4 minute read

Peace, Love, & Real Talk

YOU WANT TO GET RID OF YOUR DOG

BECAUSE… WHY?

EDITORIAL BY: ALICIA ROSE WILLIAMS Founder, Eunoia Rescue
Surrendering an animal is no decision to make lightly... your pets are living beings, not a regrettable wardrobe choice, proceed accordingly.

In rescue, you hear every excuse as to why someone is getting rid of their dog. For some people, getting rid of a pet is no big deal, but others whose pets are family, getting rid of a member you have had for years or even months is an impossible action. Two of the common reasons we get dogs returned or surrendered is divorce and children. We chose to tackle these two reasons in this issue.

When one gets married, they usually do so, thinking that this is “it.” Finally, you’ve found the one, and you’re going to spend a lifelong of happiness with one another…hooray! One day you wake up one day and realize that you’re miserable. Belongings are divided between the couple who got married. Then it comes down to one of the most precious items – the dog.

Over the past few months, I have personally come across so many different outcomes with this scenario. The first one being, returning the dog to the rescue where it was adopted. Returns like this have happened TWICE in the past few months with Eunoia Rescue. Each of the dogs were adopted from the rescue as puppies and returned as adult dogs. They have been returned with no manners, under socialized and begging for attention. It’s quite sad. Yes, I understand that “returning them to the rescue is better than being dumped” – but do you know what’s even better than turning them back into the rescue? Answer: Figuring it out your own self.

What gets me is that both animals were returned less than a year after they were initially adopted. Did the couple not know that they were experiencing problems before they adopted a puppy? Did they think a puppy would honestly solve their problems? It’s mind-boggling and upsetting. The other thing that boggles my mind is why one or the other in the couple would not or could take custody of the dog? Do you ever hear of couples divorcing returning their kids to the hospital where they were born?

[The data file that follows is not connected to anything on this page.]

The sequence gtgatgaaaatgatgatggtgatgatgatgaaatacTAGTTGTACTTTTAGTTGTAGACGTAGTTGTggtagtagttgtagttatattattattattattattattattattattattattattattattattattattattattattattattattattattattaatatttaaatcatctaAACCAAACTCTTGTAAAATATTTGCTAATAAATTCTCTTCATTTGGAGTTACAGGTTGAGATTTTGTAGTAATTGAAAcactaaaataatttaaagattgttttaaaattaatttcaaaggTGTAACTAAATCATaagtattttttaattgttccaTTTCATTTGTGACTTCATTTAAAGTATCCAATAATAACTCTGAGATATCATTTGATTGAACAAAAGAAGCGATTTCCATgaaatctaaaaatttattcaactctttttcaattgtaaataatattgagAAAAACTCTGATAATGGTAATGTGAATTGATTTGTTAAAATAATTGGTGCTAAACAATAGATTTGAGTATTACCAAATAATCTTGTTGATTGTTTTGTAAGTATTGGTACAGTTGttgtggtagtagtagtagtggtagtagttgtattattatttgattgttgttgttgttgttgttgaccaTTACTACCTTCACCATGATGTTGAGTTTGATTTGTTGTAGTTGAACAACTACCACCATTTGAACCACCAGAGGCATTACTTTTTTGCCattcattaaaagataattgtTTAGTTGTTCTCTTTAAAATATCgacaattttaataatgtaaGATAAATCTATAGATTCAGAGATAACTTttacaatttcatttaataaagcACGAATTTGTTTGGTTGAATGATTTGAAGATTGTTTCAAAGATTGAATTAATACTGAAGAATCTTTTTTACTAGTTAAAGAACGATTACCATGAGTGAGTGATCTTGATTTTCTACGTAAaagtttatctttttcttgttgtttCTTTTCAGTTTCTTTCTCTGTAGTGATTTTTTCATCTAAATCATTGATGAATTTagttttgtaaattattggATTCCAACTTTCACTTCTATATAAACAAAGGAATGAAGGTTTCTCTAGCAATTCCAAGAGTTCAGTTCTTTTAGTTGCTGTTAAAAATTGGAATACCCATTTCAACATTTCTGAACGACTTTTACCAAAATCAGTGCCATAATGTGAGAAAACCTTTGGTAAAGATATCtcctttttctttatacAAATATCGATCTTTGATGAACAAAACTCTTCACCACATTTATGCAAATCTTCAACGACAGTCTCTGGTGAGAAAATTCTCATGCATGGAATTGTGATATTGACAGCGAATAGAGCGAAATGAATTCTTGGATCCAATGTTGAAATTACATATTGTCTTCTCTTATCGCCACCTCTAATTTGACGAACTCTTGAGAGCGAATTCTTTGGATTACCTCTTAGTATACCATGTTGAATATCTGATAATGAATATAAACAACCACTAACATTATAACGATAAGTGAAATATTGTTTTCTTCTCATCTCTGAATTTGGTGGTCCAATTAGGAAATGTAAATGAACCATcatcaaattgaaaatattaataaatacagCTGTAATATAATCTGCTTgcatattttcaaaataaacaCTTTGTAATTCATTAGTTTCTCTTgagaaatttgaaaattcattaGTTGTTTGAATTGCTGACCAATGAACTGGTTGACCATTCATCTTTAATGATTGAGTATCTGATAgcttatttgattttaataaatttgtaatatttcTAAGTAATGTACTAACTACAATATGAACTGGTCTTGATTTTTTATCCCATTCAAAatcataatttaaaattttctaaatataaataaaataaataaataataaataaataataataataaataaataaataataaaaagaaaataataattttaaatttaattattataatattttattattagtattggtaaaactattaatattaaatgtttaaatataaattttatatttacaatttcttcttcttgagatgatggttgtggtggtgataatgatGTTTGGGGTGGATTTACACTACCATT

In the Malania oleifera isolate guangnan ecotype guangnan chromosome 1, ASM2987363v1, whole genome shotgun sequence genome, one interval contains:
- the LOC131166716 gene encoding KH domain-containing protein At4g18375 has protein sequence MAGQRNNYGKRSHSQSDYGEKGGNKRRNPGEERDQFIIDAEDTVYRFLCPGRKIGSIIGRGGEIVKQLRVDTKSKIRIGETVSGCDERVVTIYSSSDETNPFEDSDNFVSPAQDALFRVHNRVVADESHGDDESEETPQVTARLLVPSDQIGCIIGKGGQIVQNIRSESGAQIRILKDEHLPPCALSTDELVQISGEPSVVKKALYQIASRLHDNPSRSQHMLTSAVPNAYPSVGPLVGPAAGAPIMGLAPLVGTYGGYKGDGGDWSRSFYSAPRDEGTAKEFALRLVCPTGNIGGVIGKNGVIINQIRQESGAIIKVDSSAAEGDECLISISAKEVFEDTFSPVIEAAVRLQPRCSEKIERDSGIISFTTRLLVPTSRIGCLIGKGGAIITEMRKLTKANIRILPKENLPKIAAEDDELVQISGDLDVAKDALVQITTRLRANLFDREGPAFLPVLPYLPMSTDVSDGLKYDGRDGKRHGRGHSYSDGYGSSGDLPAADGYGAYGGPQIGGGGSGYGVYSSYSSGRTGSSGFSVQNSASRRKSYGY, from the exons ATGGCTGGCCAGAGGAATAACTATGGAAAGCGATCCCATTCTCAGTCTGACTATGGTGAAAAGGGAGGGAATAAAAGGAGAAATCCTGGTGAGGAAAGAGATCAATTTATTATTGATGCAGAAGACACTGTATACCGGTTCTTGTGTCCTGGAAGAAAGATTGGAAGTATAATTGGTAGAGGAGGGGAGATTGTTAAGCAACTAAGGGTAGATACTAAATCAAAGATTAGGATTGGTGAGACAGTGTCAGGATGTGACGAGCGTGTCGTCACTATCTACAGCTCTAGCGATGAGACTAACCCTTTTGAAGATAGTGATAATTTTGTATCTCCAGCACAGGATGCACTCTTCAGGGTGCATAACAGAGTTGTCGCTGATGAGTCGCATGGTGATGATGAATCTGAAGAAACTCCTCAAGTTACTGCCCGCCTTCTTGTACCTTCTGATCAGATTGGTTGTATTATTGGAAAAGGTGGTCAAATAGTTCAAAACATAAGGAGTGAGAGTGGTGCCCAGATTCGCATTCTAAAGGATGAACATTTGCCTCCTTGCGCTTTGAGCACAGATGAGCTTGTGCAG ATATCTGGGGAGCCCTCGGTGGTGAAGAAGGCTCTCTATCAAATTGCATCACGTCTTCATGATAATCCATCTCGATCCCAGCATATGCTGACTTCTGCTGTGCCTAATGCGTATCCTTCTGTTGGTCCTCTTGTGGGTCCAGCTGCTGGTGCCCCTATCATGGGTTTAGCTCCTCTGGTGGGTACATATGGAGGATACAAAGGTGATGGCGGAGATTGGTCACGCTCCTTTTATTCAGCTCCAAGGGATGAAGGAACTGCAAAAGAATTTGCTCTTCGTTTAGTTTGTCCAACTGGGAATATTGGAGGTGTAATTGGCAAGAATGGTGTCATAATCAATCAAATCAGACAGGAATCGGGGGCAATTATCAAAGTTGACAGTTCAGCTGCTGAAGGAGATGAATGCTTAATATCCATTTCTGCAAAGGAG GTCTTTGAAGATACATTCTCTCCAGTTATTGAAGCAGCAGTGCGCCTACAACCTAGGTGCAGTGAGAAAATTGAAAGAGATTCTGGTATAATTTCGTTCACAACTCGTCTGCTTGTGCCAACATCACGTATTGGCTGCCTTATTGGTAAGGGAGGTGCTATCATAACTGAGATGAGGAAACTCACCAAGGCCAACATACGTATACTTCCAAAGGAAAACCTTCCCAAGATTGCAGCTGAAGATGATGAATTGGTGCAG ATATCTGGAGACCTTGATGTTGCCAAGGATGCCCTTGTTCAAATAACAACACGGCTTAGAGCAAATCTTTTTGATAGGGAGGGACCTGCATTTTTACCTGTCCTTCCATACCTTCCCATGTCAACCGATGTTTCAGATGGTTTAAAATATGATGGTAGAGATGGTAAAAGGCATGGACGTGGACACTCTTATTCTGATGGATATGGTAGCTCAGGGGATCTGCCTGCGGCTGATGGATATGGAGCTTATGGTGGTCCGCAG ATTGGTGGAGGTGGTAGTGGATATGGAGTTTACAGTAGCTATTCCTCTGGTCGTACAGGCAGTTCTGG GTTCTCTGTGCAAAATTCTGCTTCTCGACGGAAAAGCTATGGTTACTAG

Before you jump to the conclusion and yell that dogs are not kids, I don’t think that, but should they be treated as clothes that no longer fit, either?

Then, we were contacted by a shelter about an owner surrender, who was basically surrendered out of spite. The husband was rewarded the dog in the legal agreement – but the wife didn’t want her ex-husband to have the pup – so she just decided to surrender her to a kill shelter instead. After digging up old vet records for the dog, we found out that she had been suffering with an UTI infection for over two years. We were given the option of returning the dog to the “ex-husband,” but based on the fact that illnesses for the dog were utterly neglected – we decided to adopt her out to a whole new family.

I understand that divorce is rough, but it is no excuse to behave like an indecent human being. We will have an article about the legal side of divorce and dogs in a later issue as a feature, but as for an opinion on an excuse for surrendering your pet, it’s a pretty lame one.

The other common reason for returning a pet is children. A single person or young couple adopt a dog in the early stages of their relationship. It’s a common occurrence nowadays. Love grows, marriage happens, and soon the pitter-patter of little feet that aren’t dog paws. Well, what do we do if the dog doesn’t get adjusted instantly to another small creature sharing its space? Well commonly, that answer is to get rid of the pet. The safety of the children is paramount, but most times, families are uneducated and do not attempt to adjust their lifestyle. Not every animal is okay with another similarly sized animal in its face and pulling its ears, tail, or other body parts. The time a child is crawling and walking is usually the time that this occurs, and dogs are given up. There are plenty of trainers, books, and tv shows that could help this family work on this transition. I heard of a family that kept their dog separated from the toddler aged kids until the kids learned the rules, and the dog adjusted. There are plenty of options besides giving up on the dog you swore you would love the rest of its life. Unfortunately, vows to pets are as strong as vows in marriage; it seems with so many ending in failure.